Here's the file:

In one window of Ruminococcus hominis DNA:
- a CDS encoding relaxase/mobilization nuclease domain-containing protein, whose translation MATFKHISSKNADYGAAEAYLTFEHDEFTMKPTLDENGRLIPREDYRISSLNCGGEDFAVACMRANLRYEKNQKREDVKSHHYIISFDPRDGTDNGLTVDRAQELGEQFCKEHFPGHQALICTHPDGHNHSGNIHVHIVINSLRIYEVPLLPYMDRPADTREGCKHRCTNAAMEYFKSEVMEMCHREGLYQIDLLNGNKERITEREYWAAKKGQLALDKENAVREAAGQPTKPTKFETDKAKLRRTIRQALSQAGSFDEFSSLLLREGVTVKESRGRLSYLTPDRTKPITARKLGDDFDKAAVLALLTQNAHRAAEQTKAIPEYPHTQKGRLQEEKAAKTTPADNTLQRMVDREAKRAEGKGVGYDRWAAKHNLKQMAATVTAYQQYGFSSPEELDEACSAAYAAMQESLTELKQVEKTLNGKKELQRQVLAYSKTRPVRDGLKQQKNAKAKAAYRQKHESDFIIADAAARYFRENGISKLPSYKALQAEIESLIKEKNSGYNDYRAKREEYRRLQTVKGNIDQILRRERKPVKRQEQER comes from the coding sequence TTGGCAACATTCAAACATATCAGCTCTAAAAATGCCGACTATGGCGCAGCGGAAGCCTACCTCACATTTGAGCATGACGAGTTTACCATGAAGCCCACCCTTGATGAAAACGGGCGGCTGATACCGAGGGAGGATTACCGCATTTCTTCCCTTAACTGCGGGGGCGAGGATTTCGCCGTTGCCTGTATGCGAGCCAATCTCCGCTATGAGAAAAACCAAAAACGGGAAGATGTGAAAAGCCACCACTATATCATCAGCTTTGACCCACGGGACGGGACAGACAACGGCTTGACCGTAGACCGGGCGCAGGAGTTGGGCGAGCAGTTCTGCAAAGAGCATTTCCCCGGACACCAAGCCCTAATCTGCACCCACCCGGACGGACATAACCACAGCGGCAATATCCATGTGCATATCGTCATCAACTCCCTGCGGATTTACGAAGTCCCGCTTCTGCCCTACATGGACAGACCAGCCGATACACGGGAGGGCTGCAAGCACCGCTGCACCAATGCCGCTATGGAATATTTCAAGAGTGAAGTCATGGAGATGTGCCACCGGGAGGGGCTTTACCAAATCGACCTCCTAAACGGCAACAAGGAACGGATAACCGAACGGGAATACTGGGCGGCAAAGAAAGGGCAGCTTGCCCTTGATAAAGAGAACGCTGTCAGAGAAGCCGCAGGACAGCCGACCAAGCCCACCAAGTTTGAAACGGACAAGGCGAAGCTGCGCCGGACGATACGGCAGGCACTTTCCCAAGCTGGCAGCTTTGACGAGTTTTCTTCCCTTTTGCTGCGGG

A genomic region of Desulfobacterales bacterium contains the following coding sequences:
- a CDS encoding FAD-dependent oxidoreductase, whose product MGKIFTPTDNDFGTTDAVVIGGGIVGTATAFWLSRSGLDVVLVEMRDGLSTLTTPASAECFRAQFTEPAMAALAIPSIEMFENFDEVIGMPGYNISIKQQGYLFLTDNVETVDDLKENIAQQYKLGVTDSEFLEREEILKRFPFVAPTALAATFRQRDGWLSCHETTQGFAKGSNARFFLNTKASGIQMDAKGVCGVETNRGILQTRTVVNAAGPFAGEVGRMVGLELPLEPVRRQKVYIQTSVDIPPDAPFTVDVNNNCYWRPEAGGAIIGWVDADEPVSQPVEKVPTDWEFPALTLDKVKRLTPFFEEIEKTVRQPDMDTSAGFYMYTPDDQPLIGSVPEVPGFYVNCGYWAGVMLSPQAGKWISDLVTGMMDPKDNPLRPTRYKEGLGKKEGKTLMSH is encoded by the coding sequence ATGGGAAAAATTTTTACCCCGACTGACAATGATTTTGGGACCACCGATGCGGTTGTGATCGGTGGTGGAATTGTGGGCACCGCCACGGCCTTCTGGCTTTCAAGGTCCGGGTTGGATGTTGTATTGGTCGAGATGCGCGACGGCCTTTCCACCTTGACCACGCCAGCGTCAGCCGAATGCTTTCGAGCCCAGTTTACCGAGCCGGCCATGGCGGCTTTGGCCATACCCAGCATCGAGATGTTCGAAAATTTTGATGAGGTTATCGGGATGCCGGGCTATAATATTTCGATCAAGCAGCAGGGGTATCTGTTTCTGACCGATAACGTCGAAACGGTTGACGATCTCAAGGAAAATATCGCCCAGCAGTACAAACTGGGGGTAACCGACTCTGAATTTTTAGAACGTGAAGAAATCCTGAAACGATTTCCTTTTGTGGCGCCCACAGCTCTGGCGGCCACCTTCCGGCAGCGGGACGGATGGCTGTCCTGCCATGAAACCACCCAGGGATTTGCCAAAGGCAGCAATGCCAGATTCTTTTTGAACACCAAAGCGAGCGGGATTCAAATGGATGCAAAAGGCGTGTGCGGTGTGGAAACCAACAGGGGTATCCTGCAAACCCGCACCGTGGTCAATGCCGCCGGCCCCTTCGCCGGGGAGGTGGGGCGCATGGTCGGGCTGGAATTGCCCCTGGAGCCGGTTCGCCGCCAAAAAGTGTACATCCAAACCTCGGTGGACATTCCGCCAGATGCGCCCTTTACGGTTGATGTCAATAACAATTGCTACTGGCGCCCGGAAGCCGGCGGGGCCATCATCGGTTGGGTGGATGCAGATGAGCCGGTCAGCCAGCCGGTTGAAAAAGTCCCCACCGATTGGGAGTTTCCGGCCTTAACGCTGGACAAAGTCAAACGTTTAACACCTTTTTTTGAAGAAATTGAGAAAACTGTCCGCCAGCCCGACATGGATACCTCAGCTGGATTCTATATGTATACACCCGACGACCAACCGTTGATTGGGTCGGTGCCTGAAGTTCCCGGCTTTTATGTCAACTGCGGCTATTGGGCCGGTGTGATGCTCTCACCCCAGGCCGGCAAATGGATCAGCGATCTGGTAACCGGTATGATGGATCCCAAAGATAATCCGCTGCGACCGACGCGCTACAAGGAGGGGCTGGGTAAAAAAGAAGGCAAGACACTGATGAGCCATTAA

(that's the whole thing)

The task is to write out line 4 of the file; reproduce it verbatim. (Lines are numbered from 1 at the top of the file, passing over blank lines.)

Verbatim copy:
- a CDS encoding FAD-dependent oxidoreductase, whose product MGKIFTPTDNDFGTTDAVVIGGGIVGTATAFWLSRSGLDVVLVEMRDGLSTLTTPASAECFRAQFTEPAMAALAIPSIEMFENFDEVIGMPGYNISIKQQGYLFLTDNVETVDDLKENIAQQYKLGVTDSEFLEREEILKRFPFVAPTALAATFRQRDGWLSCHETTQGFAKGSNARFFLNTKASGIQMDAKGVCGVETNRGILQTRTVVNAAGPFAGEVGRMVGLELPLEPVRRQKVYIQTSVDIPPDAPFTVDVNNNCYWRPEAGGAIIGWVDADEPVSQPVEKVPTDWEFPALTLDKVKRLTPFFEEIEKTVRQPDMDTSAGFYMYTPDDQPLIGSVPEVPGFYVNCGYWAGVMLSPQAGKWISDLVTGMMDPKDNPLRPTRYKEGLGKKEGKTLMSH is encoded by the coding sequence ATGGGAAAAATTTTTACCCCGACTGACAATGATTTTGGGACCACCGATGCGGTTGTGATCGGTGGTGGAATTGTGGGCACCGCCACGGCCTTCTGGCTTTCAAGGTCCGGGTTGGATGTTGTATTGGTCGAGATGCGCGACGGCCTTTCCACCTTGACCACGCCAGCGTCAGCCGAATGCTTTCGAGCCCAGTTTACCGAGCCGGCCATGGCGGCTTTGGCCATACCCAGCATCGAGATGTTCGAAAATTTTGATGAGGTTATCGGGATGCCGGGCTATAATATTTCGATCAAGCAGCAGGGGTATCTGTTTCTGACCGATAACGTCGAAACGGTTGACGATCTCAAGGAAAATATCGCCCAGCAGTACAAACTGGGGGTAACCGACTCTGAATTTTTAGAACGTGAAGAAATCCTGAAACGATTTCCTTTTGTGGCGCCCACAGCTCTGGCGGCCACCTTCCGGCAGCGGGACGGATGGCTGTCCTGCCATGAAACCACCCAGGGATTTGCCAAAGGCAGCAATGCCAGATTCTTTTTGAACACCAAAGCGAGCGGGATTCAAATGGATGCAAAAGGCGTGTGCGGTGTGGAAACCAACAGGGGTATCCTGCAAACCCGCACCGTGGTCAATGCCGCCGGCCCCTTCGCCGGGGAGGTGGGGCGCATGGTCGGGCTGGAATTGCCCCTGGAGCCGGTTCGCCGCCAAAAAGTGTACATCCAAACCTCGGTGGACATTCCGCCAGATGCGCCCTTTACGGTTGATGTCAATAACAATTGCTACTGGCGCCCGGAAGCCGGCGGGGCCATCATCGGTTGGGTGGATGCAGATGAGCCGGTCAGCCAGCCGGTTGAAAAAGTCCCCACCGATTGGGAGTTTCCGGCCTTAACGCTGGACAAAGTCAAACGTTTAACACCTTTTTTTGAAGAAATTGAGAAAACTGTCCGCCAGCCCGACATGGATACCTCAGCTGGATTCTATATGTATACACCCGACGACCAACCGTTGATTGGGTCGGTGCCTGAAGTTCCCGGCTTTTATGTCAACTGCGGCTATTGGGCCGGTGTGATGCTCTCACCCCAGGCCGGCAAATGGATCAGCGATCTGGTAACCGGTATGATGGATCCCAAAGATAATCCGCTGCGACCGACGCGCTACAAGGAGGGGCTGGGTAAAAAAGAAGGCAAGACACTGATGAGCCATTAA